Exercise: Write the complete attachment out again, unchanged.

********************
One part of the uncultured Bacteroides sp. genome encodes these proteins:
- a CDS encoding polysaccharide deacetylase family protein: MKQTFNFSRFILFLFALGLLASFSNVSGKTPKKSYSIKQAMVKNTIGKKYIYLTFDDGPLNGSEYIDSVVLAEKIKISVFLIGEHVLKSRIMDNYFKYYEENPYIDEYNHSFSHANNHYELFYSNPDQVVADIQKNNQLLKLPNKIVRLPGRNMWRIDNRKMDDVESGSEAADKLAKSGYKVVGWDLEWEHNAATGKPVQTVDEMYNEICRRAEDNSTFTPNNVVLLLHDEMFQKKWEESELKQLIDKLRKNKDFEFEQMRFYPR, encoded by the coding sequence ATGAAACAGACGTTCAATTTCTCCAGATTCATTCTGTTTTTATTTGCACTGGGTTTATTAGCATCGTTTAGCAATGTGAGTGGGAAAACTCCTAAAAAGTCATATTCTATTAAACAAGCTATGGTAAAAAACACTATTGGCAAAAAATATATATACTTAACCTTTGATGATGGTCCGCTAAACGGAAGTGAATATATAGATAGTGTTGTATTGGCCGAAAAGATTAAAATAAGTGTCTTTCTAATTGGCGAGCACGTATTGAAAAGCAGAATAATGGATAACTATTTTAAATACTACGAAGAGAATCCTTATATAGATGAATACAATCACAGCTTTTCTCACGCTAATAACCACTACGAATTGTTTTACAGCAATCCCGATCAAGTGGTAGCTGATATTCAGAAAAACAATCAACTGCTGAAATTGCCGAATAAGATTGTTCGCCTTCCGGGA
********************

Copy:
One part of the uncultured Bacteroides sp. genome encodes these proteins:
- a CDS encoding polysaccharide deacetylase family protein: MKQTFNFSRFILFLFALGLLASFSNVSGKTPKKSYSIKQAMVKNTIGKKYIYLTFDDGPLNGSEYIDSVVLAEKIKISVFLIGEHVLKSRIMDNYFKYYEENPYIDEYNHSFSHANNHYELFYSNPDQVVADIQKNNQLLKLPNKIVRLPGRNMWRIDNRKMDDVESGSEAADKLAKSGYKVVGWDLEWEHNAATGKPVQTVDEMYNEICRRAEDNSTFTPNNVVLLLHDEMFQKKWEESELKQLIDKLRKNKDFEFEQMRFYPR, encoded by the coding sequence ATGAAACAGACGTTCAATTTCTCCAGATTCATTCTGTTTTTATTTGCACTGGGTTTATTAGCATCGTTTAGCAATGTGAGTGGGAAAACTCCTAAAAAGTCATATTCTATTAAACAAGCTATGGTAAAAAACACTATTGGCAAAAAATATATATACTTAACCTTTGATGATGGTCCGCTAAACGGAAGTGAATATATAGATAGTGTTGTATTGGCCGAAAAGATTAAAATAAGTGTCTTTCTAATTGGCGAGCACGTATTGAAAAGCAGAATAATGGATAACTATTTTAAATACTACGAAGAGAATCCTTATATAGATGAATACAATCACAGCTTTTCTCACGCTAATAACCACTACGAATTGTTTTACAGCAATCCCGATCAAGTGGTAGCTGATATTCAGAAAAACAATCAACTGCTGAAATTGCCGAATAAGATTGTTCGCCTTCCGGGA